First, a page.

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  • Bede and Gregory's Allusive Angles
  • Stephen J. Harris

The Venerable Bede, monk of the twin monasteries of Wearmouth and Jarrow and doctor of the Catholic Church, was known throughout the Middle Ages primarily for his Scriptural commentary. In 731, he produced the single most influential history of England, the Historia Ecclesiastica gentis Anglorum (HE ), our best written source on seventh-century England. Classed as history, the HE is today embedded in a generic context which, however helpful, commits us to selective methods of interpretation, ostensibly proper to historical works. Attending chiefly to causal or factual issues in the HE can keep us from considering the literary or symbolic measure of this seemingly nonfictional narrative. Bede assessed this measure as a vera lex historiae, a true law of history, by which facts are ultimately at the service of (and sometimes changed by) spiritual truth.1 Bede's approach to the interpretation (and production) of narrative generally indicates that his texts included, in their stylized evocation of spiritual truth, an important figurative sense. Indeed, Bede's interpretative methods suggest that learned readers of his HE expected his historical narrative both to engage a symbolic language and to reproduce allusively the traditional discourse of Christian faith.

The HE was composed in the context of Bede's Scriptural commentary.2 Scripture provided Bede with the paradigmatic medieval historical narrative, and the Catholic commentary tradition offered Bede a way of understanding the role of history in the scheme of salvation. Although the past comprises events and persons and texts, Bede also understood the past to be indicative of a divine order-rational, numbered, and sometimes symbolic.3 A king's name, the number of vessels carried to a city, the height of a wall, the mention of a cloak-all offer themselves in a narrative as historical facts and as possibly significant of larger spiritual truths. More important, perhaps, Bede wrote at great length and with deep conviction about the role of priests and monks as spiritual teachers; and his historical work, equally with his commentaries, aimed at extending the franchise of his faith through teaching and scholarship. The possible coincidence of Bede's exegetical method and his curatorial view [End Page 271] of historical narrative may be at work in the HE, a work intended ultimately to configure the gens Anglorum4 symbolically as God's new chosen people (although salvation is extended by Bede to some co-religionists).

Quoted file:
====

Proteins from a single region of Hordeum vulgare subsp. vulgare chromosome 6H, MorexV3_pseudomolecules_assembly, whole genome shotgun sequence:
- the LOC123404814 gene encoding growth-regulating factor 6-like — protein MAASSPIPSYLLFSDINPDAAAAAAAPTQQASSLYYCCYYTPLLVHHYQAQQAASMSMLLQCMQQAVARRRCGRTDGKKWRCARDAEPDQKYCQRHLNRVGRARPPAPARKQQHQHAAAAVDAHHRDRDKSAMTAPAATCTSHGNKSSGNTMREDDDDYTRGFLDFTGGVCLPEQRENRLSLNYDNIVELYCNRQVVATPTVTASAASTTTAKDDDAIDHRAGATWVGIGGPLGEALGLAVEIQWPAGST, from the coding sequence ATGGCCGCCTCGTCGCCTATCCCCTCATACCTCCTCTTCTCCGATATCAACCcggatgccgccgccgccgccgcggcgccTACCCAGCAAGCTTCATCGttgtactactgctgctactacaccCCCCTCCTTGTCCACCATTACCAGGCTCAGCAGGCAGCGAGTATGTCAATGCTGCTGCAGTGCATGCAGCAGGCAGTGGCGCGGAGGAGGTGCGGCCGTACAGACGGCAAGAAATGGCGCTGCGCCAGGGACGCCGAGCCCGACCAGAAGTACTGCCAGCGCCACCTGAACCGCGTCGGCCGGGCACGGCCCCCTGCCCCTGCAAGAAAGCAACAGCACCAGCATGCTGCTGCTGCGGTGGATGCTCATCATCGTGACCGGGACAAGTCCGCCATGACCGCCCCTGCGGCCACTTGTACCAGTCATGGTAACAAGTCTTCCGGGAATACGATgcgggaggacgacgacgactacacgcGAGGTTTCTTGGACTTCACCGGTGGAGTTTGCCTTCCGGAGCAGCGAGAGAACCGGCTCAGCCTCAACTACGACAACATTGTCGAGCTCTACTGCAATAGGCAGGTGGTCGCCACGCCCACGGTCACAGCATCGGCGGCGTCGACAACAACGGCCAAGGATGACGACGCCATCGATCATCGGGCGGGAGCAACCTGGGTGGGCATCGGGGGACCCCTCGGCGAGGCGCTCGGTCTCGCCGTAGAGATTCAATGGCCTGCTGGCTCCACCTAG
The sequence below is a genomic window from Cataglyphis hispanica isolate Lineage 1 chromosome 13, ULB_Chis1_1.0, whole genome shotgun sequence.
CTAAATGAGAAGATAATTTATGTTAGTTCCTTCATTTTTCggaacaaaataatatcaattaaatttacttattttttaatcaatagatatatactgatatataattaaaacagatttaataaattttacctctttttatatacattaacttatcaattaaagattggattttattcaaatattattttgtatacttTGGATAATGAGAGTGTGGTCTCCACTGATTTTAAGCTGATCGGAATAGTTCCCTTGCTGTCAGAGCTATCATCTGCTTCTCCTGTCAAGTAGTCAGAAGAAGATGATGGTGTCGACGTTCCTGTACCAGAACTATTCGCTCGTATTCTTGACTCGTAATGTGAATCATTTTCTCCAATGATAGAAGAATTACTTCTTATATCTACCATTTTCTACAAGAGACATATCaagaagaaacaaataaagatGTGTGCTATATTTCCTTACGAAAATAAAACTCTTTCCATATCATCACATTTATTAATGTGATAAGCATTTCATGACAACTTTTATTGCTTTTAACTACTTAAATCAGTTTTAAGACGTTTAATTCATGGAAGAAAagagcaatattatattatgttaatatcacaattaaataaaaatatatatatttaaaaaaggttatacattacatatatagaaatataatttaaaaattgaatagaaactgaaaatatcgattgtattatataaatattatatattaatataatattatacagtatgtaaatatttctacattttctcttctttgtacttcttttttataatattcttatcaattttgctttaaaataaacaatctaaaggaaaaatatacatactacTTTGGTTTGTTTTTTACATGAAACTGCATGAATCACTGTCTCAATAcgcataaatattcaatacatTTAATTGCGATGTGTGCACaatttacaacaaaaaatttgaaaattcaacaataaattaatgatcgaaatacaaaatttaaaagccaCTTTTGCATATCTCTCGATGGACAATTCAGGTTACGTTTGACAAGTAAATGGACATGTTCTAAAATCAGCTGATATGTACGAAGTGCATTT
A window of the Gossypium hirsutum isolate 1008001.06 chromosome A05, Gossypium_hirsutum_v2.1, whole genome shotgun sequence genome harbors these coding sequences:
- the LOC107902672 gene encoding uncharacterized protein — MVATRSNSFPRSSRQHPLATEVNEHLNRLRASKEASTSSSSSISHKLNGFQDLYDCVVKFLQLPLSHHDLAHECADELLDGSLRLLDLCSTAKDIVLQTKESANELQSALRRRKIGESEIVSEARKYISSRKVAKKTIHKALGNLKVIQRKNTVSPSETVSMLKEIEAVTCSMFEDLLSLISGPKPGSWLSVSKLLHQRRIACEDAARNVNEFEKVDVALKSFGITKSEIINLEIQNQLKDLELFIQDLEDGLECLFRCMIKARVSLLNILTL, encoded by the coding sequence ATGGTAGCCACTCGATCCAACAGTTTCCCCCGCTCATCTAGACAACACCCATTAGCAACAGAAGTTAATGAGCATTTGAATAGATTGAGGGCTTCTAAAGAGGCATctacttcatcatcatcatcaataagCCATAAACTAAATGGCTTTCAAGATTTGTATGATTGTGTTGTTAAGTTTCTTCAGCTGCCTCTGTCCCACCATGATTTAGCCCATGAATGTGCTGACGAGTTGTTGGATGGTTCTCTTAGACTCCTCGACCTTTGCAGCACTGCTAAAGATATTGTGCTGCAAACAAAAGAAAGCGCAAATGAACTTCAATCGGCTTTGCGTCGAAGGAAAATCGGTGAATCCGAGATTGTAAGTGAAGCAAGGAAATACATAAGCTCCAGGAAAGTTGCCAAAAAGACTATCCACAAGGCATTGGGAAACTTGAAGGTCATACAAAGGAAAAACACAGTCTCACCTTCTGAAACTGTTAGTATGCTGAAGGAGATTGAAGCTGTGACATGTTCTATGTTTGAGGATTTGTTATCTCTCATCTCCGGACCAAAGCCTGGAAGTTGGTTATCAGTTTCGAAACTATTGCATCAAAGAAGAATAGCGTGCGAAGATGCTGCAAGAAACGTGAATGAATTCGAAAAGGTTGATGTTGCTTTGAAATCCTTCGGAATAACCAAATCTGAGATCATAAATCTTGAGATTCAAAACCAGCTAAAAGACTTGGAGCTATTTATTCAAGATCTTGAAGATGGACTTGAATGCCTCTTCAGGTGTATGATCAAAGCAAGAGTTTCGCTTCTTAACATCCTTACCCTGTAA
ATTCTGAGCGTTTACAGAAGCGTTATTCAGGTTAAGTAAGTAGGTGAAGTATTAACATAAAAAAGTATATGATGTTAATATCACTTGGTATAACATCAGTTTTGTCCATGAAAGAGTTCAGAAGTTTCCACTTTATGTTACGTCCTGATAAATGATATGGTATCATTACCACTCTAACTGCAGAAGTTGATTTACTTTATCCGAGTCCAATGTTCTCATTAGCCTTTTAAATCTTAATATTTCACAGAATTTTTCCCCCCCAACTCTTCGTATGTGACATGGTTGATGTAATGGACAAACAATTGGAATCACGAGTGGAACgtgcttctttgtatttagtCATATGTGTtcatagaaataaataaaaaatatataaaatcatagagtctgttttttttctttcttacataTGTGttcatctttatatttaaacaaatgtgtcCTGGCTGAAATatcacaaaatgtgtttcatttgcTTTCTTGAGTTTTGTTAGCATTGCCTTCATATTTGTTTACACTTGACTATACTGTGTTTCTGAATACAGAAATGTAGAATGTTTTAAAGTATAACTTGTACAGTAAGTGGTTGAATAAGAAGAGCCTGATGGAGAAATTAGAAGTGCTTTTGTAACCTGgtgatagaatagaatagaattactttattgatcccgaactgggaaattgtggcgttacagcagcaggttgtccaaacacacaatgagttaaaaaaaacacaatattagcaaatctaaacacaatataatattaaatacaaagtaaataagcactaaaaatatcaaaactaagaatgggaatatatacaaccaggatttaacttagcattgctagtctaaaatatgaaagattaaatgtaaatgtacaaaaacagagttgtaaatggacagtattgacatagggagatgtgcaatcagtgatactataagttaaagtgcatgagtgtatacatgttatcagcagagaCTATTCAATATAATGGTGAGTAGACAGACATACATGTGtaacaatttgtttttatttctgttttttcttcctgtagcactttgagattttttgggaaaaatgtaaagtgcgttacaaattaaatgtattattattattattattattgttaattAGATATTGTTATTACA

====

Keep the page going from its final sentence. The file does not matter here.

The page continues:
Bede famously said in his Preface to the HE that he writes "ad imitandum bonum auditor sollicitus instigatur" ("to urge the solicitous listener into imitating the good").5 His explicit aim is curatorial, "generalis curam"-from the Latin cura, care, devotion, or attention; those who teach or write are to some degree curates, taking pastoral care of a community. Though we may mine the HE for a factual history of early Britain, its author was foremost a priest, and its chief function was the demonstration of a vera lex historiæ.6 To those unfamiliar with the exegetical method, or whose experience of it has been overwhelmed by its wholesale application to late medieval literature by D. W. Robertson, history may seem an ordered collection of facts, insignificant of spiritual meaning.7 Bede's theological elaborations have struck more contemporary secular readers as sometimes fantastical, but they define Bede's method and what we may presume to be his expectations of his own readers.8 The Church father Origen had written in his Against Celsus, "if anyone has the capacity, let him understand that in what assumes the form of history, and which contains some things that are literally done, yet it conveys a deeper meaning. . . ."9 Augustine of Hippo, perhaps the most influential doctor of the Church, defines history as sive divinitus sive humanitus gesta, deeds effected by human or divine agency, and, like Origen, as revelatory of the divine plan.10 Bede, following Origen and Augustine, writes in his commentary on the book of Ezra that certain spiritual implications of history are clear to the learned or skilled (doctus) reader and we must take care (curabimus) to elaborate them for the less learned.11 Whether there is actually a spiritual meaning to medieval...


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